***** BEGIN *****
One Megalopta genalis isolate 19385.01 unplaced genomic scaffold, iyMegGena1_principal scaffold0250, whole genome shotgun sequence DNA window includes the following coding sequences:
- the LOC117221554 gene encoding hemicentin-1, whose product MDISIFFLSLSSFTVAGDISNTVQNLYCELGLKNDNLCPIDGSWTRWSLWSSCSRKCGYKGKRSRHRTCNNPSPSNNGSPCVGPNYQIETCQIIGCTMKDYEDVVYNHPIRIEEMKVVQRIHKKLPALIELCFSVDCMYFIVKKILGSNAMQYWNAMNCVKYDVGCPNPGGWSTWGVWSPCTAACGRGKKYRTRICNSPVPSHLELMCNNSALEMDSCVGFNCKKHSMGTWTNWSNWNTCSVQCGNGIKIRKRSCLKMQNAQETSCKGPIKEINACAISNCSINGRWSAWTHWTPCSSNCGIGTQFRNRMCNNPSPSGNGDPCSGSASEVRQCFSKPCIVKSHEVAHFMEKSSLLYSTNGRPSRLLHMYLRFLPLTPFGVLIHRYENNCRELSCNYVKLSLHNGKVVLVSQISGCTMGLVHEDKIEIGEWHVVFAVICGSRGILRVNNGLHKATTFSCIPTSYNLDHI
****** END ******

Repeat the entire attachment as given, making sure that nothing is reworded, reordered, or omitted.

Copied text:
One Megalopta genalis isolate 19385.01 unplaced genomic scaffold, iyMegGena1_principal scaffold0250, whole genome shotgun sequence DNA window includes the following coding sequences:
- the LOC117221554 gene encoding hemicentin-1, whose product MDISIFFLSLSSFTVAGDISNTVQNLYCELGLKNDNLCPIDGSWTRWSLWSSCSRKCGYKGKRSRHRTCNNPSPSNNGSPCVGPNYQIETCQIIGCTMKDYEDVVYNHPIRIEEMKVVQRIHKKLPALIELCFSVDCMYFIVKKILGSNAMQYWNAMNCVKYDVGCPNPGGWSTWGVWSPCTAACGRGKKYRTRICNSPVPSHLELMCNNSALEMDSCVGFNCKKHSMGTWTNWSNWNTCSVQCGNGIKIRKRSCLKMQNAQETSCKGPIKEINACAISNCSINGRWSAWTHWTPCSSNCGIGTQFRNRMCNNPSPSGNGDPCSGSASEVRQCFSKPCIVKSHEVAHFMEKSSLLYSTNGRPSRLLHMYLRFLPLTPFGVLIHRYENNCRELSCNYVKLSLHNGKVVLVSQISGCTMGLVHEDKIEIGEWHVVFAVICGSRGILRVNNGLHKATTFSCIPTSYNLDHI